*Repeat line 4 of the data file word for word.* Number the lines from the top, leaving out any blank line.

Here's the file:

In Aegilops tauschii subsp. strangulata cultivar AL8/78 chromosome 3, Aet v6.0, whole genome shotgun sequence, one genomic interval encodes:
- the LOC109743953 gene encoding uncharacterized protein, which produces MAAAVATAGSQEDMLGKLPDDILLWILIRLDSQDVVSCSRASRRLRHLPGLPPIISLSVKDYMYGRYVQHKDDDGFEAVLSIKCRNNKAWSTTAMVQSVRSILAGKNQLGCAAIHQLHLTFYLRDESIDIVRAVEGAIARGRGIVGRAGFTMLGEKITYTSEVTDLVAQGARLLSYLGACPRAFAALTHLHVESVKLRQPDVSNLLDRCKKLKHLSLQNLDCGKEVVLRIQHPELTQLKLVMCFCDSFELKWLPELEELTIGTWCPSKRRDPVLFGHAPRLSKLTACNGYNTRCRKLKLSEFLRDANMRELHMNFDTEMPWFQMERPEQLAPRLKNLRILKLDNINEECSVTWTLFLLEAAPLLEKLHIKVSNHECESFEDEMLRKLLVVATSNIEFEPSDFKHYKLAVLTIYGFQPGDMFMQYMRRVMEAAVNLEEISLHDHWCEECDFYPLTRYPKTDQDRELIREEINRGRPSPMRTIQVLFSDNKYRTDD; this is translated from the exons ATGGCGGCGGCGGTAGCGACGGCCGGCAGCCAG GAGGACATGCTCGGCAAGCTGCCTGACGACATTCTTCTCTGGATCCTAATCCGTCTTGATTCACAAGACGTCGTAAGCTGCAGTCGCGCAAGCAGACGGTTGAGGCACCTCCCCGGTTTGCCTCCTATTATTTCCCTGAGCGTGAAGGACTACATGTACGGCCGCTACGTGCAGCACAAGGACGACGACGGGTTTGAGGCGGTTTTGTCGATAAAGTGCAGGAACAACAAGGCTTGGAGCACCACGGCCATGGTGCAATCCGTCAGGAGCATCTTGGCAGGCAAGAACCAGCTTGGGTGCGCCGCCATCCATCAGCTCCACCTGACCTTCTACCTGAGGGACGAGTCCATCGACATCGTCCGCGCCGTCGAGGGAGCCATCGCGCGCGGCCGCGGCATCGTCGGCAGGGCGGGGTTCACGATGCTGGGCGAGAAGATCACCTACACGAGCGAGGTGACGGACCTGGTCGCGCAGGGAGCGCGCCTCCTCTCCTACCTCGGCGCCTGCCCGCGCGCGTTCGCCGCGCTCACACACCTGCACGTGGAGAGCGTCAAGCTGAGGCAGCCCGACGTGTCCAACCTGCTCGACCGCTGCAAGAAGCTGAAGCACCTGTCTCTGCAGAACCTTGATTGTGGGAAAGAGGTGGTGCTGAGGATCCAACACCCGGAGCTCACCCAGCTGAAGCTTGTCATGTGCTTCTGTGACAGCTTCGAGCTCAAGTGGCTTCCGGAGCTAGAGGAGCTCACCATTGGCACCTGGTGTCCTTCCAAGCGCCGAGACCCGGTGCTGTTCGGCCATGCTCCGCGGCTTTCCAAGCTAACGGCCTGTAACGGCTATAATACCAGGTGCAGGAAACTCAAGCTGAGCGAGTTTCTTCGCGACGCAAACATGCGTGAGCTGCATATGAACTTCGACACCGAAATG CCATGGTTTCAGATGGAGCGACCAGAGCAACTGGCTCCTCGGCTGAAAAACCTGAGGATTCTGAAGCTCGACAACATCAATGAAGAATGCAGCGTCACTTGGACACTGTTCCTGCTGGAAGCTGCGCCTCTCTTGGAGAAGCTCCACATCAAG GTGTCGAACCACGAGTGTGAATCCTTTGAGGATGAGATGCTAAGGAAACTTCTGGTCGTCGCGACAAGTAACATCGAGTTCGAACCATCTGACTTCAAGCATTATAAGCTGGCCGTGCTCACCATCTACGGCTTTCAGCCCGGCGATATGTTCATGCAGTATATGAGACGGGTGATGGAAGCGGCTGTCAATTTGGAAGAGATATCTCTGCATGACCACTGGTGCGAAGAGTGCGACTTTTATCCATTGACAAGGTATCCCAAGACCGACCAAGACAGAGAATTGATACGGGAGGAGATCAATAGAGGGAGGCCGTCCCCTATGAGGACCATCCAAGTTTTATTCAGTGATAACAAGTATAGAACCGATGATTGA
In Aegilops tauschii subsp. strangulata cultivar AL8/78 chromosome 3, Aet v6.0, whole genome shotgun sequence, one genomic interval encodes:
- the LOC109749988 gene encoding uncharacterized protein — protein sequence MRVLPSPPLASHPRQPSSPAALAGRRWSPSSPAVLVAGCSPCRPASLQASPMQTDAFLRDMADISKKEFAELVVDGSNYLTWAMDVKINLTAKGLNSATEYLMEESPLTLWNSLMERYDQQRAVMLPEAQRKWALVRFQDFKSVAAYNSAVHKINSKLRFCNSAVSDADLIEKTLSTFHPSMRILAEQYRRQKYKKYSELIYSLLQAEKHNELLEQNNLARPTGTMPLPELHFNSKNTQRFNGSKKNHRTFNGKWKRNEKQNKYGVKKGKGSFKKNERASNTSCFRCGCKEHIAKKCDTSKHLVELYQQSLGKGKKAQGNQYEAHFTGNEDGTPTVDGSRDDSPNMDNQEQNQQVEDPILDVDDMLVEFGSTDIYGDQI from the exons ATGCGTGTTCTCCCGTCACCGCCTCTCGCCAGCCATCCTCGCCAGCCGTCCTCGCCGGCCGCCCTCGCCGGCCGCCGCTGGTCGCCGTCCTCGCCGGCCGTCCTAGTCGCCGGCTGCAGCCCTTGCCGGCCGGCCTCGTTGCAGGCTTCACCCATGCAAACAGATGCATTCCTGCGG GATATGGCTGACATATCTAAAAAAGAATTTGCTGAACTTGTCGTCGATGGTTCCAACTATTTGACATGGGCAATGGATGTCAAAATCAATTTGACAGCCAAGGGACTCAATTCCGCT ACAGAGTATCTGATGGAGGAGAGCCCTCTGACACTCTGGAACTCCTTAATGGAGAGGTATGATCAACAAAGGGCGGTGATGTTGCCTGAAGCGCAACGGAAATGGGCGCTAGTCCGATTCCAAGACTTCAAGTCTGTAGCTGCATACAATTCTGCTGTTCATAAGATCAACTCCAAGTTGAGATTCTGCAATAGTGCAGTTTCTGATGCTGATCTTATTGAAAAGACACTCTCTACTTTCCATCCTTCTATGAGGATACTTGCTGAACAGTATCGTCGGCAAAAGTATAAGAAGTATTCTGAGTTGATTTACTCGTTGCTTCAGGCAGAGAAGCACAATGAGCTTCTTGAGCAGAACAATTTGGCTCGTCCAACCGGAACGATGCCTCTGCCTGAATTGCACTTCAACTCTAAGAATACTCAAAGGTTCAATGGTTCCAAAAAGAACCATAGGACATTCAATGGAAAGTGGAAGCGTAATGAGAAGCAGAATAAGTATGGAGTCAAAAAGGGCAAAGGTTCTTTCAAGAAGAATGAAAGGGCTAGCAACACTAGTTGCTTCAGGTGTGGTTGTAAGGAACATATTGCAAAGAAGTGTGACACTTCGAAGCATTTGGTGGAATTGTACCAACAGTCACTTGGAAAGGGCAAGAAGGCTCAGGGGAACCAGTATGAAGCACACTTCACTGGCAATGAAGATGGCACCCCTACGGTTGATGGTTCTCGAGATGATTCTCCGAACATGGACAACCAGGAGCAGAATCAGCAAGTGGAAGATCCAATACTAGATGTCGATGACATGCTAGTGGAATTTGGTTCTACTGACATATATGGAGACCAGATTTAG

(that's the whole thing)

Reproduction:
- the LOC109749988 gene encoding uncharacterized protein — protein sequence MRVLPSPPLASHPRQPSSPAALAGRRWSPSSPAVLVAGCSPCRPASLQASPMQTDAFLRDMADISKKEFAELVVDGSNYLTWAMDVKINLTAKGLNSATEYLMEESPLTLWNSLMERYDQQRAVMLPEAQRKWALVRFQDFKSVAAYNSAVHKINSKLRFCNSAVSDADLIEKTLSTFHPSMRILAEQYRRQKYKKYSELIYSLLQAEKHNELLEQNNLARPTGTMPLPELHFNSKNTQRFNGSKKNHRTFNGKWKRNEKQNKYGVKKGKGSFKKNERASNTSCFRCGCKEHIAKKCDTSKHLVELYQQSLGKGKKAQGNQYEAHFTGNEDGTPTVDGSRDDSPNMDNQEQNQQVEDPILDVDDMLVEFGSTDIYGDQI from the exons ATGCGTGTTCTCCCGTCACCGCCTCTCGCCAGCCATCCTCGCCAGCCGTCCTCGCCGGCCGCCCTCGCCGGCCGCCGCTGGTCGCCGTCCTCGCCGGCCGTCCTAGTCGCCGGCTGCAGCCCTTGCCGGCCGGCCTCGTTGCAGGCTTCACCCATGCAAACAGATGCATTCCTGCGG GATATGGCTGACATATCTAAAAAAGAATTTGCTGAACTTGTCGTCGATGGTTCCAACTATTTGACATGGGCAATGGATGTCAAAATCAATTTGACAGCCAAGGGACTCAATTCCGCT ACAGAGTATCTGATGGAGGAGAGCCCTCTGACACTCTGGAACTCCTTAATGGAGAGGTATGATCAACAAAGGGCGGTGATGTTGCCTGAAGCGCAACGGAAATGGGCGCTAGTCCGATTCCAAGACTTCAAGTCTGTAGCTGCATACAATTCTGCTGTTCATAAGATCAACTCCAAGTTGAGATTCTGCAATAGTGCAGTTTCTGATGCTGATCTTATTGAAAAGACACTCTCTACTTTCCATCCTTCTATGAGGATACTTGCTGAACAGTATCGTCGGCAAAAGTATAAGAAGTATTCTGAGTTGATTTACTCGTTGCTTCAGGCAGAGAAGCACAATGAGCTTCTTGAGCAGAACAATTTGGCTCGTCCAACCGGAACGATGCCTCTGCCTGAATTGCACTTCAACTCTAAGAATACTCAAAGGTTCAATGGTTCCAAAAAGAACCATAGGACATTCAATGGAAAGTGGAAGCGTAATGAGAAGCAGAATAAGTATGGAGTCAAAAAGGGCAAAGGTTCTTTCAAGAAGAATGAAAGGGCTAGCAACACTAGTTGCTTCAGGTGTGGTTGTAAGGAACATATTGCAAAGAAGTGTGACACTTCGAAGCATTTGGTGGAATTGTACCAACAGTCACTTGGAAAGGGCAAGAAGGCTCAGGGGAACCAGTATGAAGCACACTTCACTGGCAATGAAGATGGCACCCCTACGGTTGATGGTTCTCGAGATGATTCTCCGAACATGGACAACCAGGAGCAGAATCAGCAAGTGGAAGATCCAATACTAGATGTCGATGACATGCTAGTGGAATTTGGTTCTACTGACATATATGGAGACCAGATTTAG